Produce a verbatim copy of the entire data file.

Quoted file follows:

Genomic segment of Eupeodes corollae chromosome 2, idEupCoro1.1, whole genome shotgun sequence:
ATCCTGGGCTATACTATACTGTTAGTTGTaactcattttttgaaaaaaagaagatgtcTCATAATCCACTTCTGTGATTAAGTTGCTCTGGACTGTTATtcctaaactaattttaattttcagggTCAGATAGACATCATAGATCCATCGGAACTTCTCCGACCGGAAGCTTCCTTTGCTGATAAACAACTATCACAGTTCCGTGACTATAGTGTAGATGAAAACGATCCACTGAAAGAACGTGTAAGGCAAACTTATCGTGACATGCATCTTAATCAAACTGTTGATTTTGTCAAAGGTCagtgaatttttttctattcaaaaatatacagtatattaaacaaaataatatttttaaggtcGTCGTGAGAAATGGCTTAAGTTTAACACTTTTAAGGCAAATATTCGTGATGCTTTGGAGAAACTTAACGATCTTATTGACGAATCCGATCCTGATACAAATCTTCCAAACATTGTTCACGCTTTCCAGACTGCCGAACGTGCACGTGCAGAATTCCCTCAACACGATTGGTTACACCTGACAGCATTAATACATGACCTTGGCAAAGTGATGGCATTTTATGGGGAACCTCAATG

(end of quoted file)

Genomic segment of Eupeodes corollae chromosome 2, idEupCoro1.1, whole genome shotgun sequence:
ATCCTGGGCTATACTATACTGTTAGTTGTaactcattttttgaaaaaaagaagatgtcTCATAATCCACTTCTGTGATTAAGTTGCTCTGGACTGTTATtcctaaactaattttaattttcagggTCAGATAGACATCATAGATCCATCGGAACTTCTCCGACCGGAAGCTTCCTTTGCTGATAAACAACTATCACAGTTCCGTGACTATAGTGTAGATGAAAACGATCCACTGAAAGAACGTGTAAGGCAAACTTATCGTGACATGCATCTTAATCAAACTGTTGATTTTGTCAAAGGTCagtgaatttttttctattcaaaaatatacagtatattaaacaaaataatatttttaaggtcGTCGTGAGAAATGGCTTAAGTTTAACACTTTTAAGGCAAATATTCGTGATGCTTTGGAGAAACTTAACGATCTTATTGACGAATCCGATCCTGATACAAATCTTCCAAACATTGTTCACGCTTTCCAGACTGCCGAACGTGCACGTGCAGAATTCCCTCAACACGATTGGTTACACCTGACAGCATTAATACATGACCTTGGCAAAGTGATGGCATTTTATGGGGAACCTCAATG